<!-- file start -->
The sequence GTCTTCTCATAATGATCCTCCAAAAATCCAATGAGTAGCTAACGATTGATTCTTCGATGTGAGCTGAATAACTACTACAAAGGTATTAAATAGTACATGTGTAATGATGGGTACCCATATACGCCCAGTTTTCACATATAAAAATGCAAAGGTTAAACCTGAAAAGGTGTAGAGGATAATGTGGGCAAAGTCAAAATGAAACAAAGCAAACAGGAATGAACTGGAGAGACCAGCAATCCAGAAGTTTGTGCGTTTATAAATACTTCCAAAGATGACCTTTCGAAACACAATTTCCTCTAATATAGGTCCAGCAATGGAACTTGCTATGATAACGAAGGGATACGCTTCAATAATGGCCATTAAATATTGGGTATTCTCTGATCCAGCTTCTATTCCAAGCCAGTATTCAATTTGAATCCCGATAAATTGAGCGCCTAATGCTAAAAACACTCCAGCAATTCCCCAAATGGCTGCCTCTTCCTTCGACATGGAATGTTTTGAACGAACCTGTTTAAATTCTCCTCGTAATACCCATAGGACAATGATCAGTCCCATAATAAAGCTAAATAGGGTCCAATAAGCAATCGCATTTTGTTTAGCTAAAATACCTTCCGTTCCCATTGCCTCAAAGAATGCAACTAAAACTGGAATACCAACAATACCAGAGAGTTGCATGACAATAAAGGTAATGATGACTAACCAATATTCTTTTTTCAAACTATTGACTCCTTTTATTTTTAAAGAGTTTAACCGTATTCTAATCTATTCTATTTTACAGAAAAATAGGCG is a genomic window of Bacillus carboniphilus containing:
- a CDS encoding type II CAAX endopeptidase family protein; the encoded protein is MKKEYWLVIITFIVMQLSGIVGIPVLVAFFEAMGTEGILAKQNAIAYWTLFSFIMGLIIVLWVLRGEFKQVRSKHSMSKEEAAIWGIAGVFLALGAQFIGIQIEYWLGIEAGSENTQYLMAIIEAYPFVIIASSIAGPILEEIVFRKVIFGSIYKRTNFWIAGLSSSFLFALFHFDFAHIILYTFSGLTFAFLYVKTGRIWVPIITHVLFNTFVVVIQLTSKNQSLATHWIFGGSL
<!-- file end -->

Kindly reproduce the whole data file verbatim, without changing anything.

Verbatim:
The sequence GTCTTCTCATAATGATCCTCCAAAAATCCAATGAGTAGCTAACGATTGATTCTTCGATGTGAGCTGAATAACTACTACAAAGGTATTAAATAGTACATGTGTAATGATGGGTACCCATATACGCCCAGTTTTCACATATAAAAATGCAAAGGTTAAACCTGAAAAGGTGTAGAGGATAATGTGGGCAAAGTCAAAATGAAACAAAGCAAACAGGAATGAACTGGAGAGACCAGCAATCCAGAAGTTTGTGCGTTTATAAATACTTCCAAAGATGACCTTTCGAAACACAATTTCCTCTAATATAGGTCCAGCAATGGAACTTGCTATGATAACGAAGGGATACGCTTCAATAATGGCCATTAAATATTGGGTATTCTCTGATCCAGCTTCTATTCCAAGCCAGTATTCAATTTGAATCCCGATAAATTGAGCGCCTAATGCTAAAAACACTCCAGCAATTCCCCAAATGGCTGCCTCTTCCTTCGACATGGAATGTTTTGAACGAACCTGTTTAAATTCTCCTCGTAATACCCATAGGACAATGATCAGTCCCATAATAAAGCTAAATAGGGTCCAATAAGCAATCGCATTTTGTTTAGCTAAAATACCTTCCGTTCCCATTGCCTCAAAGAATGCAACTAAAACTGGAATACCAACAATACCAGAGAGTTGCATGACAATAAAGGTAATGATGACTAACCAATATTCTTTTTTCAAACTATTGACTCCTTTTATTTTTAAAGAGTTTAACCGTATTCTAATCTATTCTATTTTACAGAAAAATAGGCG is a genomic window of Bacillus carboniphilus containing:
- a CDS encoding type II CAAX endopeptidase family protein; the encoded protein is MKKEYWLVIITFIVMQLSGIVGIPVLVAFFEAMGTEGILAKQNAIAYWTLFSFIMGLIIVLWVLRGEFKQVRSKHSMSKEEAAIWGIAGVFLALGAQFIGIQIEYWLGIEAGSENTQYLMAIIEAYPFVIIASSIAGPILEEIVFRKVIFGSIYKRTNFWIAGLSSSFLFALFHFDFAHIILYTFSGLTFAFLYVKTGRIWVPIITHVLFNTFVVVIQLTSKNQSLATHWIFGGSL